The events surrounding Archaeoraptor provide a rare peek into the ideological and journalistic slant that can be placed upon public promotion of a missing link. Sloan's statement, ". . . we can now say that birds are theropods just as confidently as we say that humans are mammals"18 is the editor's unfounded assertion, designed to sway public perception, not a statement of a scientist documented with facts. Editorial propaganda needs to be countered with attention to detail and empirical evidence. Storrs Olson at the Smithsonian Institution may have the best analysis of lessons learned from the Archaeoraptor affair:
The idea of feathered dinosaurs and the theropod origin of birds is being actively promoted by a cadre of zealous scientists acting in concert with certain editors at Nature and National Geographic who themselves have become outspoken and highly biased proselytizers of the faith. Truth and careful scientific weighing of evidence have been among the first casualties in their program, which is now fast becoming one of the grander scientific hoaxes of our age—the paleontological equivalent of cold fusion.19
Recently, another "Chinese fossil" published in Nature magazine has been questioned.20 Thus, as often occurs when "proof" for evolution is revealed in the media, especially before careful description of the claim appears in the scientific literature, the evidence is overstated or, in this case, fraudulent. Sometimes time and careful study is all it takes to disprove such "proofs."
1 NGS press release of October 15, 1999, contact persons Barbara Moffet and Ellen Siskind, posted on Internet at URL http://www.nationalgeographic.com/events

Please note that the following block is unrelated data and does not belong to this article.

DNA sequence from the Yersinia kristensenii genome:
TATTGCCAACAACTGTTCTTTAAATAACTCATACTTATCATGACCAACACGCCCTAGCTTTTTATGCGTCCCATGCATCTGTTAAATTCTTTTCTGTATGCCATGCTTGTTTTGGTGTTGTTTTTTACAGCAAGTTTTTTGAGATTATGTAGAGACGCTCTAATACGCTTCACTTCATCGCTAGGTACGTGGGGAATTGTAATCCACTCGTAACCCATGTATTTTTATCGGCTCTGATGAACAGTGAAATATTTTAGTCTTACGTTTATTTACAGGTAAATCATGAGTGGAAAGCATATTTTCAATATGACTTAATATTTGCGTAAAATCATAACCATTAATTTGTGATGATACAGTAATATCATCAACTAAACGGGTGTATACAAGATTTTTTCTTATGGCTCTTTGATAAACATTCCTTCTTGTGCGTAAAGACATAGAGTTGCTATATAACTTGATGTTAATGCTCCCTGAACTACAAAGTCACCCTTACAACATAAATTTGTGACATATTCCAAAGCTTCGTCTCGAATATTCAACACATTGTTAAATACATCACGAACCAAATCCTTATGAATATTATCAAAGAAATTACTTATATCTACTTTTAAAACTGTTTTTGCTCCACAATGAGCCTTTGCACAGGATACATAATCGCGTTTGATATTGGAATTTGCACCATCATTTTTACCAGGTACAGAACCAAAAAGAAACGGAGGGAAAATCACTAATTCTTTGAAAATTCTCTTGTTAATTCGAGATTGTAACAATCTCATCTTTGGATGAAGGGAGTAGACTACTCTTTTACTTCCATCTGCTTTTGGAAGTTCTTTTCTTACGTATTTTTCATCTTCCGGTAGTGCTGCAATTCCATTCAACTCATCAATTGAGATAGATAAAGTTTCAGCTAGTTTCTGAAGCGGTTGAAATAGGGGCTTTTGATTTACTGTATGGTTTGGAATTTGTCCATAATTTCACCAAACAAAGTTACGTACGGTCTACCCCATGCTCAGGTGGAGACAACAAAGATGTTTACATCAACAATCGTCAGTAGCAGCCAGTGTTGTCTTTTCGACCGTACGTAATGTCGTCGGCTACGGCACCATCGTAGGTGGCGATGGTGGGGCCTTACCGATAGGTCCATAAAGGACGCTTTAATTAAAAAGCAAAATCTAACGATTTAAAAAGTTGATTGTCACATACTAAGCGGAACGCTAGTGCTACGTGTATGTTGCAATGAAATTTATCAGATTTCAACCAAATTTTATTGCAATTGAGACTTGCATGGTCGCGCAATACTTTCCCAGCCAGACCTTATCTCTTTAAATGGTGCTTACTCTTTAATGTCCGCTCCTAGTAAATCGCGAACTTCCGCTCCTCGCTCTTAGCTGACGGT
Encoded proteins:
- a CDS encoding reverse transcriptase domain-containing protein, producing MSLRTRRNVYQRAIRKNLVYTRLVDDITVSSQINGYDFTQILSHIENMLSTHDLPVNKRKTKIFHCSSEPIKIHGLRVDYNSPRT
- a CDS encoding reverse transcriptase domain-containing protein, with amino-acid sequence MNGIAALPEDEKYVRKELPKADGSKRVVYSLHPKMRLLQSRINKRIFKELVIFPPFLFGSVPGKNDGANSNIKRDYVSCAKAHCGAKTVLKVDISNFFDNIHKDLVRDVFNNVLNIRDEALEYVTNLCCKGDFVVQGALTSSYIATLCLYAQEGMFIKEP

2 C. P. Sloan, "Feathers for T. rex? New birdlike fossils are missing links in dinosaur evolution." National Geographic 196:98-107, November 1999.
3 NGS press release October 15, 1999.
4 NGS press release October 15, 1999.
5 NGS press release October 15, 1999.
6 Sloan, 1999, p. 100, quoting paleontologist Stephen Czerkas.
7 Sloan, 1999, pp. 100-101.
8 J. Qiang, P. J. Currie, M. A. Norell and J. Shu-An, "Two feathered dinosaurs from northeastern China." Nature 393:753-761, 1998.
9 Sloan, 1999, p. 102.
10 Storrs L. Olson, open letter dated November 1, 1999, to Peter Raven at National Geographic Society. Peter Raven is the senior scientist at NGS.
11 Olson, open letter dated November 1, 1999.
12 R. Monastersky, "Smuggled Chinese dinosaur to fly home" Science News 156:328, November 20, 1999.
13 R. Monastersky, "All mixed up over birds and dinosaurs," Science News 157:38, January 15, 2000.
14 Monastersky, 1999.
15 Monastersky, 2000.
16 Monastersky, 2000.
17 Monastersky, 2000.
18 Sloan, 1999, p. 102.
19 Olson, open letter dated November 1, 1999.
20 Zhonge Zhou, curator of birds at the Institute of Vertebrate Paleontology and Paleoanthropology in Beijing, is quoted by USA Today (February 1, 2000, p. 2A) as claiming that a tail was added to a fossil pterosaur from Liaoning published by Kevin Padian of the University of California at Berkeley in the prestigious British science journal Nature 398:573,574, April 15, 1999.
* Dr. Austin is Chairman of the Geology Department in the ICR Graduate School.